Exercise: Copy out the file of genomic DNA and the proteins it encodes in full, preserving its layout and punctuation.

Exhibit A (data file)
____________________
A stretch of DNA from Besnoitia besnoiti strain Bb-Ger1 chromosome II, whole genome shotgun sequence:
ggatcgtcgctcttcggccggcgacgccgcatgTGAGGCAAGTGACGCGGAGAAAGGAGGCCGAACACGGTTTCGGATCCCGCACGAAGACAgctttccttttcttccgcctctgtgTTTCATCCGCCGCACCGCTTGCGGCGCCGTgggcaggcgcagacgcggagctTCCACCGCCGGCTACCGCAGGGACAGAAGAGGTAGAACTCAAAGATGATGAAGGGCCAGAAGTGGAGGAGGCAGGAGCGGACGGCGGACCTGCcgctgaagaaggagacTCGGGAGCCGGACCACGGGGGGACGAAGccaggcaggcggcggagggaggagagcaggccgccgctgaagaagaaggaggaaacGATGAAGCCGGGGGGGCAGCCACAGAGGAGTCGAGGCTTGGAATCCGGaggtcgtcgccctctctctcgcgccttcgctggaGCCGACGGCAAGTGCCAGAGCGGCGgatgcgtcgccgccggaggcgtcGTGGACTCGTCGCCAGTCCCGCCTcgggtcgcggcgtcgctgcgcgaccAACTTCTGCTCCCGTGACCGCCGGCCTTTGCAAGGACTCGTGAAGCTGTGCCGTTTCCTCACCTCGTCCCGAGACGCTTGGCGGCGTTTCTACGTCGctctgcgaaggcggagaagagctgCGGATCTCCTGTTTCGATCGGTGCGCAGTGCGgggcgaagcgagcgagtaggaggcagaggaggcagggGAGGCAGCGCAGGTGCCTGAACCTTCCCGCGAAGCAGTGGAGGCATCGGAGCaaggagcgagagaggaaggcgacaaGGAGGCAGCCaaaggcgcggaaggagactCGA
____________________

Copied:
A stretch of DNA from Besnoitia besnoiti strain Bb-Ger1 chromosome II, whole genome shotgun sequence:
ggatcgtcgctcttcggccggcgacgccgcatgTGAGGCAAGTGACGCGGAGAAAGGAGGCCGAACACGGTTTCGGATCCCGCACGAAGACAgctttccttttcttccgcctctgtgTTTCATCCGCCGCACCGCTTGCGGCGCCGTgggcaggcgcagacgcggagctTCCACCGCCGGCTACCGCAGGGACAGAAGAGGTAGAACTCAAAGATGATGAAGGGCCAGAAGTGGAGGAGGCAGGAGCGGACGGCGGACCTGCcgctgaagaaggagacTCGGGAGCCGGACCACGGGGGGACGAAGccaggcaggcggcggagggaggagagcaggccgccgctgaagaagaaggaggaaacGATGAAGCCGGGGGGGCAGCCACAGAGGAGTCGAGGCTTGGAATCCGGaggtcgtcgccctctctctcgcgccttcgctggaGCCGACGGCAAGTGCCAGAGCGGCGgatgcgtcgccgccggaggcgtcGTGGACTCGTCGCCAGTCCCGCCTcgggtcgcggcgtcgctgcgcgaccAACTTCTGCTCCCGTGACCGCCGGCCTTTGCAAGGACTCGTGAAGCTGTGCCGTTTCCTCACCTCGTCCCGAGACGCTTGGCGGCGTTTCTACGTCGctctgcgaaggcggagaagagctgCGGATCTCCTGTTTCGATCGGTGCGCAGTGCGgggcgaagcgagcgagtaggaggcagaggaggcagggGAGGCAGCGCAGGTGCCTGAACCTTCCCGCGAAGCAGTGGAGGCATCGGAGCaaggagcgagagaggaaggcgacaaGGAGGCAGCCaaaggcgcggaaggagactCGA